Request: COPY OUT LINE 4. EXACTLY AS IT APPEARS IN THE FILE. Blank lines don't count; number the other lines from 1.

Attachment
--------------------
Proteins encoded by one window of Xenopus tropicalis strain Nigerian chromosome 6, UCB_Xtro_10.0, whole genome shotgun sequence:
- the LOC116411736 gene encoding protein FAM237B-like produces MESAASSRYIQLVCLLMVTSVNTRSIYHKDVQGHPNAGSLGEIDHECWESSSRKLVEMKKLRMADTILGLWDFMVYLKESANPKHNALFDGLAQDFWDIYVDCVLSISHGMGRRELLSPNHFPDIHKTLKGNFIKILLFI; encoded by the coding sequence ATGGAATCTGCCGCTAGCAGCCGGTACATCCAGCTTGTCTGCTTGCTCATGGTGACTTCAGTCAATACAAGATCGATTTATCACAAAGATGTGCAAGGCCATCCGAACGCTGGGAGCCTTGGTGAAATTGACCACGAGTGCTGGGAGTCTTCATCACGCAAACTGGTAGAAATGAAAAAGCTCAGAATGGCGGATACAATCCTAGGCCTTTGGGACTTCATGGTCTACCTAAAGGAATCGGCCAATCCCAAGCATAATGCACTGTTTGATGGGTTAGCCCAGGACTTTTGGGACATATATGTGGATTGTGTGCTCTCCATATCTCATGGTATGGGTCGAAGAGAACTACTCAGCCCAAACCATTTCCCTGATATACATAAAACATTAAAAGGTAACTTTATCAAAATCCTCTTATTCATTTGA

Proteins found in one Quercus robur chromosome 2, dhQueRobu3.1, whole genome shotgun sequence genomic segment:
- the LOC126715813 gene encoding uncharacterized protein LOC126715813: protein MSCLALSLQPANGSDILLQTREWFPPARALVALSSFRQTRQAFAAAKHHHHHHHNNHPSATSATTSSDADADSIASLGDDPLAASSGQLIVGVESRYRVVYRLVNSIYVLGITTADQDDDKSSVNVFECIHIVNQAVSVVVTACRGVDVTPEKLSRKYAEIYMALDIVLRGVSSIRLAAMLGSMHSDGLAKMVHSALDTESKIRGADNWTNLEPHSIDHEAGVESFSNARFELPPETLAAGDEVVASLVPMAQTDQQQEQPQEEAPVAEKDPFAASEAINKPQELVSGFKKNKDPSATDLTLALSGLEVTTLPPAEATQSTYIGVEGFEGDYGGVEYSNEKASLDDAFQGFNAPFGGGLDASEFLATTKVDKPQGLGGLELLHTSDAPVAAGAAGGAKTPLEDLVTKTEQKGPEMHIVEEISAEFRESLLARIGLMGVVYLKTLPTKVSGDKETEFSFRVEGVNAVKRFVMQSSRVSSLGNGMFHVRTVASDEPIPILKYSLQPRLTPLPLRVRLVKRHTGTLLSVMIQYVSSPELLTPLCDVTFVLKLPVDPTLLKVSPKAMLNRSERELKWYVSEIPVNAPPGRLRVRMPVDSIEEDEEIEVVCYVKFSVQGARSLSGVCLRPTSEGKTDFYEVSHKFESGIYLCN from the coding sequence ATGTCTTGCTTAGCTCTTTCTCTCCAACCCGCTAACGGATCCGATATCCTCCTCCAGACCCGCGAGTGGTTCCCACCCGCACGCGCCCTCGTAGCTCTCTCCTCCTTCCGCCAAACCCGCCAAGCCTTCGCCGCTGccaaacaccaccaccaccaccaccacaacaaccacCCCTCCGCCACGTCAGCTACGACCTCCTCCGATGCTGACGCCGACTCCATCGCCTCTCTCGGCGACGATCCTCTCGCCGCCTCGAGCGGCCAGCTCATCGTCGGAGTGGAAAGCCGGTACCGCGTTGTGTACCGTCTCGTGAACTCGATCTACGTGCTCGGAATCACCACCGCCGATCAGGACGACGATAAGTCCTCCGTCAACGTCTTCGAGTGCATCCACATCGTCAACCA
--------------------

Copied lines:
- the LOC126715813 gene encoding uncharacterized protein LOC126715813: protein MSCLALSLQPANGSDILLQTREWFPPARALVALSSFRQTRQAFAAAKHHHHHHHNNHPSATSATTSSDADADSIASLGDDPLAASSGQLIVGVESRYRVVYRLVNSIYVLGITTADQDDDKSSVNVFECIHIVNQAVSVVVTACRGVDVTPEKLSRKYAEIYMALDIVLRGVSSIRLAAMLGSMHSDGLAKMVHSALDTESKIRGADNWTNLEPHSIDHEAGVESFSNARFELPPETLAAGDEVVASLVPMAQTDQQQEQPQEEAPVAEKDPFAASEAINKPQELVSGFKKNKDPSATDLTLALSGLEVTTLPPAEATQSTYIGVEGFEGDYGGVEYSNEKASLDDAFQGFNAPFGGGLDASEFLATTKVDKPQGLGGLELLHTSDAPVAAGAAGGAKTPLEDLVTKTEQKGPEMHIVEEISAEFRESLLARIGLMGVVYLKTLPTKVSGDKETEFSFRVEGVNAVKRFVMQSSRVSSLGNGMFHVRTVASDEPIPILKYSLQPRLTPLPLRVRLVKRHTGTLLSVMIQYVSSPELLTPLCDVTFVLKLPVDPTLLKVSPKAMLNRSERELKWYVSEIPVNAPPGRLRVRMPVDSIEEDEEIEVVCYVKFSVQGARSLSGVCLRPTSEGKTDFYEVSHKFESGIYLCN from the coding sequence ATGTCTTGCTTAGCTCTTTCTCTCCAACCCGCTAACGGATCCGATATCCTCCTCCAGACCCGCGAGTGGTTCCCACCCGCACGCGCCCTCGTAGCTCTCTCCTCCTTCCGCCAAACCCGCCAAGCCTTCGCCGCTGccaaacaccaccaccaccaccaccacaacaaccacCCCTCCGCCACGTCAGCTACGACCTCCTCCGATGCTGACGCCGACTCCATCGCCTCTCTCGGCGACGATCCTCTCGCCGCCTCGAGCGGCCAGCTCATCGTCGGAGTGGAAAGCCGGTACCGCGTTGTGTACCGTCTCGTGAACTCGATCTACGTGCTCGGAATCACCACCGCCGATCAGGACGACGATAAGTCCTCCGTCAACGTCTTCGAGTGCATCCACATCGTCAACCA